Allah-Las – Allah Las (2012) review

May 25, 2013

Allah-Las – Allah Las (2012) review

Allah-Las – “Allah Las” (Innovative Leisure 2012)

Once upon a time, when a warm enchanting
sun rose and set around just me, a bit of musical wanderlust floated in from
California … it was called Garage Psych. 
The songs were filled with cascading distant harmonics, stories of emotional
walls, dreamy romanticism, cutting cynicism, fuzzy guitars, a solitary
loneliness, and above all, it sounded honest; as if the bands were singing
directly to me.  If I were pressed to
define Garage Psych, I would have to say that it captures that easily missed
breath, when youth is both a moment in time and a memory.  That’s why so few garage psych bands last
long, and why so few garage psych bands ever release more than a couple of
defining records.  After all, they’re too
young to know the ways of the world, too young to even know themselves, and too
young and inexperienced to understand the musical inner-workings of a music
studio.  Garage Psych is not a learning
process, it’s almost a one shot deal, so finding bands who can capture and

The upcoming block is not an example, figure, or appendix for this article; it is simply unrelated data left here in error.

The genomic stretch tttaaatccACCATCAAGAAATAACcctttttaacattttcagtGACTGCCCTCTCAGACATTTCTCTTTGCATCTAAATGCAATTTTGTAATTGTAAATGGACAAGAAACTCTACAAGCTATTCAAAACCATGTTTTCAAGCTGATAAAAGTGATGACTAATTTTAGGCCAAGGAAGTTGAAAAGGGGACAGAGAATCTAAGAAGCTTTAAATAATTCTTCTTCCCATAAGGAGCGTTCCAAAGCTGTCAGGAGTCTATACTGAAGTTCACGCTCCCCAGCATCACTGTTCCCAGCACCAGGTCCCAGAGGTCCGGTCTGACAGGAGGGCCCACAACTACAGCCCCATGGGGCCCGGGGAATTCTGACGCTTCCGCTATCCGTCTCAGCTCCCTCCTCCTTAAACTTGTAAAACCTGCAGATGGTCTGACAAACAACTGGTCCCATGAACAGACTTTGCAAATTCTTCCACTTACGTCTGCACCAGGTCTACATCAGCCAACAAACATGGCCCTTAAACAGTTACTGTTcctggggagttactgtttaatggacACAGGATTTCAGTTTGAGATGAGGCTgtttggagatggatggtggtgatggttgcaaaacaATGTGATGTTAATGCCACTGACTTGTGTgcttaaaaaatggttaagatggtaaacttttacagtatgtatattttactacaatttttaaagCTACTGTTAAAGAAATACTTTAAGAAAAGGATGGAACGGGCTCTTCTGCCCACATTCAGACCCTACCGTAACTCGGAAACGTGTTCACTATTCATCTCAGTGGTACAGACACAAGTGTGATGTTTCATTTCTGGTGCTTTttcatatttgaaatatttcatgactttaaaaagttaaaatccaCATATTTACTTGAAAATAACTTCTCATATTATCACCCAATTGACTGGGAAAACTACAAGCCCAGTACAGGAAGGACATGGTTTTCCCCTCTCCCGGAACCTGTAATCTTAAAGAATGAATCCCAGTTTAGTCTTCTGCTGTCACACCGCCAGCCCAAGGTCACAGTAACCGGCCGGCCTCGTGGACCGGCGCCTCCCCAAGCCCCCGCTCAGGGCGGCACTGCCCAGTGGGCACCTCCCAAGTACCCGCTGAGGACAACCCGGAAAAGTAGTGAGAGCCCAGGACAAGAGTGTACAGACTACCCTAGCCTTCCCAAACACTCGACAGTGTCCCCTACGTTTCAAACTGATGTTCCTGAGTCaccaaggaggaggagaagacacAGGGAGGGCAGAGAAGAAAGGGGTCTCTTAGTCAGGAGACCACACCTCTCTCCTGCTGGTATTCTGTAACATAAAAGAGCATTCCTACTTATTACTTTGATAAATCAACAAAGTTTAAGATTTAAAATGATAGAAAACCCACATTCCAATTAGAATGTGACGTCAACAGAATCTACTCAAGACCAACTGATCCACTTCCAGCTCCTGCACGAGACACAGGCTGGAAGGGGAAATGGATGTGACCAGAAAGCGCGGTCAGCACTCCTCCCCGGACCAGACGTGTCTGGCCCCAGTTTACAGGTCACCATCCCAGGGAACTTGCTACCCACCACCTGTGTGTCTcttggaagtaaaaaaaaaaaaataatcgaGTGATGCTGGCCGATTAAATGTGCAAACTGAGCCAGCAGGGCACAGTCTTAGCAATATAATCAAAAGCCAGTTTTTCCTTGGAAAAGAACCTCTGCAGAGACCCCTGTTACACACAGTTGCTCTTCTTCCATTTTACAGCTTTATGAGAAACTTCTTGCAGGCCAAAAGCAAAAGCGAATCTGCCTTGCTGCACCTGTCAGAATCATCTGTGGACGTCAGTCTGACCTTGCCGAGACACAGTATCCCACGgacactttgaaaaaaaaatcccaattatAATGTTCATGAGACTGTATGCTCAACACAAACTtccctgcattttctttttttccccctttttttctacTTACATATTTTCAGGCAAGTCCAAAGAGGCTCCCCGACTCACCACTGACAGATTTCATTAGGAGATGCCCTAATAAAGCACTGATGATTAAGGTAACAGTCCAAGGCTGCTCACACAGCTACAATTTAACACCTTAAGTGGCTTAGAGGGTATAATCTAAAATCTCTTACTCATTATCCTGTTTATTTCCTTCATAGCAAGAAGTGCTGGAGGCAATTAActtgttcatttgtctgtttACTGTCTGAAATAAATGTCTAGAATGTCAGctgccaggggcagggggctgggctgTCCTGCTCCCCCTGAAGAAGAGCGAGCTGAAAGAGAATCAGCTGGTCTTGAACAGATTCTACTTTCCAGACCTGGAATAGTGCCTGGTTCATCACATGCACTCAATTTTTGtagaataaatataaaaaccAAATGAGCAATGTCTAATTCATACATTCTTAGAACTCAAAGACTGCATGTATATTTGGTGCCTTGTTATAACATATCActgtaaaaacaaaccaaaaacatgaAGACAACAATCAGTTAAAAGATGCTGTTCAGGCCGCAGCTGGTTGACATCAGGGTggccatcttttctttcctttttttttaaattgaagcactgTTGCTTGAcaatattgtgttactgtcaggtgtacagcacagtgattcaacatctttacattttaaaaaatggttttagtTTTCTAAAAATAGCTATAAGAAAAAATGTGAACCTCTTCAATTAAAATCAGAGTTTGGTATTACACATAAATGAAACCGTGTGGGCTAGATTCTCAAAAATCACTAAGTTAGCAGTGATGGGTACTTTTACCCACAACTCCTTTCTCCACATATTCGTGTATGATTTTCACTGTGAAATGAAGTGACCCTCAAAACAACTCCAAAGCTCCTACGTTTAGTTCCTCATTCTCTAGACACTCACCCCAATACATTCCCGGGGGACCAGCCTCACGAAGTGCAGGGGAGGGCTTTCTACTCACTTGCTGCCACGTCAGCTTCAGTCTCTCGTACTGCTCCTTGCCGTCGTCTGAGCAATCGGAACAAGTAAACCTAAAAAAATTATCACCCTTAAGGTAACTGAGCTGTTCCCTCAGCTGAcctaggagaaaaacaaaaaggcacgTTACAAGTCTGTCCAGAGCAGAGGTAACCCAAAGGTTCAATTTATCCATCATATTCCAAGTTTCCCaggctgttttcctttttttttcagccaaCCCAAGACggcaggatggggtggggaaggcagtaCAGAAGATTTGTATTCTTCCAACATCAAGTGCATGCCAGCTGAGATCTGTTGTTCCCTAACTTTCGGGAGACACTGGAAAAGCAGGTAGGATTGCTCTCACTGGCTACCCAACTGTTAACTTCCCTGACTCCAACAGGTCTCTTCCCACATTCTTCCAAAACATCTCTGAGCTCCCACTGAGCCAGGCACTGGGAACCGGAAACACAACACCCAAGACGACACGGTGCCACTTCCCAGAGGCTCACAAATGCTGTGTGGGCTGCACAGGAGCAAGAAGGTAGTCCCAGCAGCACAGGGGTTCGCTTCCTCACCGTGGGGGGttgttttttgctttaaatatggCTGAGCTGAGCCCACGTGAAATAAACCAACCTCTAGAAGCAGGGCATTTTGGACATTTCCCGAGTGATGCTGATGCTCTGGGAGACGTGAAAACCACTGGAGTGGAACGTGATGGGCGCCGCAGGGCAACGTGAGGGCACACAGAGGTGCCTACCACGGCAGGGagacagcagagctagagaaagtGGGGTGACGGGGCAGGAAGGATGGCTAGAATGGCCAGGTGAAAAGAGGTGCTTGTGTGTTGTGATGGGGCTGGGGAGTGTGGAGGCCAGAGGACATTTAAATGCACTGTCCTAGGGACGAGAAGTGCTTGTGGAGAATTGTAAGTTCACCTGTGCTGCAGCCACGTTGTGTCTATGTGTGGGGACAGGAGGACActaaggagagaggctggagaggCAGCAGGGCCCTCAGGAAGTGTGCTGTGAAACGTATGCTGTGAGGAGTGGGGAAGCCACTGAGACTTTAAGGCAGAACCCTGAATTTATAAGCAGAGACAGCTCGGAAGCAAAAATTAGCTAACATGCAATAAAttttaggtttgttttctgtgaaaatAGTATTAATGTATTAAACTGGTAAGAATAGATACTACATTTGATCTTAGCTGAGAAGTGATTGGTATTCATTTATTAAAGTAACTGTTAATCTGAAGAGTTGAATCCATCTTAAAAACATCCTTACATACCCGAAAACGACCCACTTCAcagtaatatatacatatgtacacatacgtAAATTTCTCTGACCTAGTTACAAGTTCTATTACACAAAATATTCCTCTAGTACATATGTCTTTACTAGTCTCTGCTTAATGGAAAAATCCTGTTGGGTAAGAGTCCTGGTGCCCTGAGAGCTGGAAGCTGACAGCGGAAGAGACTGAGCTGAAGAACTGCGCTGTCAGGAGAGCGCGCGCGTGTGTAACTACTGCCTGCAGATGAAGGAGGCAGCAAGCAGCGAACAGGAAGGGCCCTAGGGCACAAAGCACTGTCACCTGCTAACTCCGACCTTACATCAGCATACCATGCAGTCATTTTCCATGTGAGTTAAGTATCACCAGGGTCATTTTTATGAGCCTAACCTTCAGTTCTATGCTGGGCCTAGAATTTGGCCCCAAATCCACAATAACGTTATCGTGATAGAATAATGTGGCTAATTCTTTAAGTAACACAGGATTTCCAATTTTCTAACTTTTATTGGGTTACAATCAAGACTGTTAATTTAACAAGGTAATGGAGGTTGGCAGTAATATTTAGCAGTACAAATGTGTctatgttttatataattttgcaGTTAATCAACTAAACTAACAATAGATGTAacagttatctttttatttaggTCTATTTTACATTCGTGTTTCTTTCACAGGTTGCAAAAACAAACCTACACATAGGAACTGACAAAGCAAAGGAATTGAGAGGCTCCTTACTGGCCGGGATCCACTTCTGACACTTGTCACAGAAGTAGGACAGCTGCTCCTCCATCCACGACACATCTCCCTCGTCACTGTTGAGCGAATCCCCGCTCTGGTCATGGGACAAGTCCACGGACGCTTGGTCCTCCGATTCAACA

define that internal moment in time, yet alone set it to a seductive groovy
infectious sound, is always a delight.

Garage Psych has never gone away or out of
style, it’s just become more rare and highly prized, and to that end the
Allah-Las have encapsulated and distilled all of what makes garage psych so
good.  There’s nothing visionary about
this twelve track release, it will forever live perfectly in the moment … a
warm balanced stylized dizzying sunset smile for those like me, and an
emotional breakthrough of profound enlightenment for anyone under the age of
twenty.  The vintage sounding music and
lyrics combine effortlessly, there’s a delightful stoner quality to each of the
songs that are rendered from the heart, and filled with an alienated
vulnerability that’s almost apocalyptic in nature.
The release sounds very off-the-cuff and
easy going, but as always, the things that appear most laid-back are often the
most complicated to capture, with the band diving headlong into an analog
recording process that hung-on for a bit, and all but vanished somewhere in the
late 1950’s with with rise of dynamic stereo. 
You don’t just hear this album, you feel it, it’s warm, it’s layered
with magical musical and vocal harmonies, it’s private and restrained, yet
open-ended enough to cause you to stand preoccupied within your own thoughts,
staring off into space.
Review made by Jenell Kesler/2013
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One Comment
  1. D

    I mean... this review is pure poetry. This is really amazing and inspiring.

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